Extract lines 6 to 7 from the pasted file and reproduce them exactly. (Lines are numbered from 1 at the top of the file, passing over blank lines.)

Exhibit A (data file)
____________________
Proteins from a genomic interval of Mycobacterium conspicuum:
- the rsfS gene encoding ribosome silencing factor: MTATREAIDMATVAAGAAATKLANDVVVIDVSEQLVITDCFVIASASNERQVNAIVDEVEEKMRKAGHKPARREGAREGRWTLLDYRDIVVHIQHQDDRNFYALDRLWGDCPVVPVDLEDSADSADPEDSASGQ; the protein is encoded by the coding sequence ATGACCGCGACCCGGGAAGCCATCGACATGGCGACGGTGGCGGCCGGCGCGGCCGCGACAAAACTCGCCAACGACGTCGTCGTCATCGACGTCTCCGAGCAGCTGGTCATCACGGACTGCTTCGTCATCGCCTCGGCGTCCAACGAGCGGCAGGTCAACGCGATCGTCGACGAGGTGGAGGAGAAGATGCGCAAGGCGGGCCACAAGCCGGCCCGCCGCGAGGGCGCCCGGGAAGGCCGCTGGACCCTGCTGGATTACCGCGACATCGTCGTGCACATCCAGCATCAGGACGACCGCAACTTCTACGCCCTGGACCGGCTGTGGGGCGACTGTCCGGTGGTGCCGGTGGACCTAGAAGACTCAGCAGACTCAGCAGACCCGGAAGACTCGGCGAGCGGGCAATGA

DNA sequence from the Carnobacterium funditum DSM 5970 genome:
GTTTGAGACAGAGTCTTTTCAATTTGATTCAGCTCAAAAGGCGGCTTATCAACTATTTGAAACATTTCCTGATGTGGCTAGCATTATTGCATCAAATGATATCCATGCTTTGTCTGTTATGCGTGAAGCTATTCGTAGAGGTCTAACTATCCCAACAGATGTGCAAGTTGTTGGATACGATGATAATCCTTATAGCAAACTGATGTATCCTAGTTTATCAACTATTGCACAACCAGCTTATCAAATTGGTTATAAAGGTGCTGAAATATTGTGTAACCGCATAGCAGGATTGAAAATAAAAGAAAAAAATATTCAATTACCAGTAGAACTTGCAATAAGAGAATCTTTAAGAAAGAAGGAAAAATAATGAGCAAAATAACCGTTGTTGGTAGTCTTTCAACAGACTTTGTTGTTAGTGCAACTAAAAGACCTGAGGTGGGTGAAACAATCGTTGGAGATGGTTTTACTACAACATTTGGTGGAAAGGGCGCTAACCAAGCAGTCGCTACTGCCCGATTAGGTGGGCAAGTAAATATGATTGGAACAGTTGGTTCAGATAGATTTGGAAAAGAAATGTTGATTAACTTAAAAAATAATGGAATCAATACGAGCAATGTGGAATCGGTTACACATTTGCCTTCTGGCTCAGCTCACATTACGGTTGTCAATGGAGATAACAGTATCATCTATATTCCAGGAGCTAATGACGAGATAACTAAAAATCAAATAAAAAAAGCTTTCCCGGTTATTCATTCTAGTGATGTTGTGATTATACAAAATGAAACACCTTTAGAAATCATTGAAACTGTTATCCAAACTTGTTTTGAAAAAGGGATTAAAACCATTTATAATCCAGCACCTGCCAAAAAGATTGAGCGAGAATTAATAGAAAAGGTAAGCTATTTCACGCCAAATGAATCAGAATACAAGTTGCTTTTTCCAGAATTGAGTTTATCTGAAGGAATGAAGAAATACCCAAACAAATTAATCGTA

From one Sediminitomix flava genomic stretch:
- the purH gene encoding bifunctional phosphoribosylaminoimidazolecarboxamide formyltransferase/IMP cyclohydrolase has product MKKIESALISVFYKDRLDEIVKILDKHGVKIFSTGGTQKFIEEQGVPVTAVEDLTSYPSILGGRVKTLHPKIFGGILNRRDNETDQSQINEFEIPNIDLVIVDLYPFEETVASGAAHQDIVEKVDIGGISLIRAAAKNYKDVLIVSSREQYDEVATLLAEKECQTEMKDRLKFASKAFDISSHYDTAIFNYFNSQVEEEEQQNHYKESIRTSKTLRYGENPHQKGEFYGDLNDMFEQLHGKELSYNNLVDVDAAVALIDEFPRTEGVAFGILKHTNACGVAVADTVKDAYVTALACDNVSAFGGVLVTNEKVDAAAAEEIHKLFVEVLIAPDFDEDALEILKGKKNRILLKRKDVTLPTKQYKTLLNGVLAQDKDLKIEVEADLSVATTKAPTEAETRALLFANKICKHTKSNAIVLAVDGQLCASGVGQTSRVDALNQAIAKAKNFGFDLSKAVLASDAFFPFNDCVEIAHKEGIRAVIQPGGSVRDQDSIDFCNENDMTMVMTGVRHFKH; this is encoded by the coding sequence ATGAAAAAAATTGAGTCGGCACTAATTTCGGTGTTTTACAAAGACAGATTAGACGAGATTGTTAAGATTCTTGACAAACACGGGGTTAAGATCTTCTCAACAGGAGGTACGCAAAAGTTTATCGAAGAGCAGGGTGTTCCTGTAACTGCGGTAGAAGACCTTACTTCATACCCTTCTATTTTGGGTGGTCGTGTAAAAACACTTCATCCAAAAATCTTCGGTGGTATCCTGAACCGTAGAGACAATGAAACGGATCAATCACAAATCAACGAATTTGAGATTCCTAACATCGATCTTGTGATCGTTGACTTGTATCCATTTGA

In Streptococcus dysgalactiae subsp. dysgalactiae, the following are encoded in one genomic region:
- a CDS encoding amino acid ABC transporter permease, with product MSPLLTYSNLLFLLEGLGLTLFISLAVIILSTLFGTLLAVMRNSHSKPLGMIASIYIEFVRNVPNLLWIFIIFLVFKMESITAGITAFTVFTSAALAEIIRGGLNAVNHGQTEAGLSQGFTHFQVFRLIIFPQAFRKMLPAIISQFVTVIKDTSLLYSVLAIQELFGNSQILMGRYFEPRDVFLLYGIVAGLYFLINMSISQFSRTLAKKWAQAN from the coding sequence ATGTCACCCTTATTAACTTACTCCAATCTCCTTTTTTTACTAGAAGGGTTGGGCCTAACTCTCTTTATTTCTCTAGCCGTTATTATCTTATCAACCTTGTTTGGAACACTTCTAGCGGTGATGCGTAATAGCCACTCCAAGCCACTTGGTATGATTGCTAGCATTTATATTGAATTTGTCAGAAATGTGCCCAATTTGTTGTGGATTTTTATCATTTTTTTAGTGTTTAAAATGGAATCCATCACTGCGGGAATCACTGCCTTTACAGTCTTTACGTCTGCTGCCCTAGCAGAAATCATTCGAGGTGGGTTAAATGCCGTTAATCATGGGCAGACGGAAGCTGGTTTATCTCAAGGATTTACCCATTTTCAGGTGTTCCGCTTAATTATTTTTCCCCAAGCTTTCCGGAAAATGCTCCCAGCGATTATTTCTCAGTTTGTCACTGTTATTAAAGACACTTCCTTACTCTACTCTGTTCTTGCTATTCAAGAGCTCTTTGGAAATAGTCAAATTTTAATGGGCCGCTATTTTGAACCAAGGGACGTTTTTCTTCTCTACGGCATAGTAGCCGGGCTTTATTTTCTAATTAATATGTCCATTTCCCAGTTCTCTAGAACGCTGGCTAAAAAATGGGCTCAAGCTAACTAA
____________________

- the purH gene encoding bifunctional phosphoribosylaminoimidazolecarboxamide formyltransferase/IMP cyclohydrolase has product MKKIESALISVFYKDRLDEIVKILDKHGVKIFSTGGTQKFIEEQGVPVTAVEDLTSYPSILGGRVKTLHPKIFGGILNRRDNETDQSQINEFEIPNIDLVIVDLYPFEETVASGAAHQDIVEKVDIGGISLIRAAAKNYKDVLIVSSREQYDEVATLLAEKECQTEMKDRLKFASKAFDISSHYDTAIFNYFNSQVEEEEQQNHYKESIRTSKTLRYGENPHQKGEFYGDLNDMFEQLHGKELSYNNLVDVDAAVALIDEFPRTEGVAFGILKHTNACGVAVADTVKDAYVTALACDNVSAFGGVLVTNEKVDAAAAEEIHKLFVEVLIAPDFDEDALEILKGKKNRILLKRKDVTLPTKQYKTLLNGVLAQDKDLKIEVEADLSVATTKAPTEAETRALLFANKICKHTKSNAIVLAVDGQLCASGVGQTSRVDALNQAIAKAKNFGFDLSKAVLASDAFFPFNDCVEIAHKEGIRAVIQPGGSVRDQDSIDFCNENDMTMVMTGVRHFKH; this is encoded by the coding sequence ATGAAAAAAATTGAGTCGGCACTAATTTCGGTGTTTTACAAAGACAGATTAGACGAGATTGTTAAGATTCTTGACAAACACGGGGTTAAGATCTTCTCAACAGGAGGTACGCAAAAGTTTATCGAAGAGCAGGGTGTTCCTGTAACTGCGGTAGAAGACCTTACTTCATACCCTTCTATTTTGGGTGGTCGTGTAAAAACACTTCATCCAAAAATCTTCGGTGGTATCCTGAACCGTAGAGACAATGAAACGGATCAATCACAAATCAACGAATTTGAGATTCCTAACATCGATCTTGTGATCGTTGACTTGTATCCATTTGA

In Streptococcus dysgalactiae subsp. dysgalactiae, the following are encoded in one genomic region: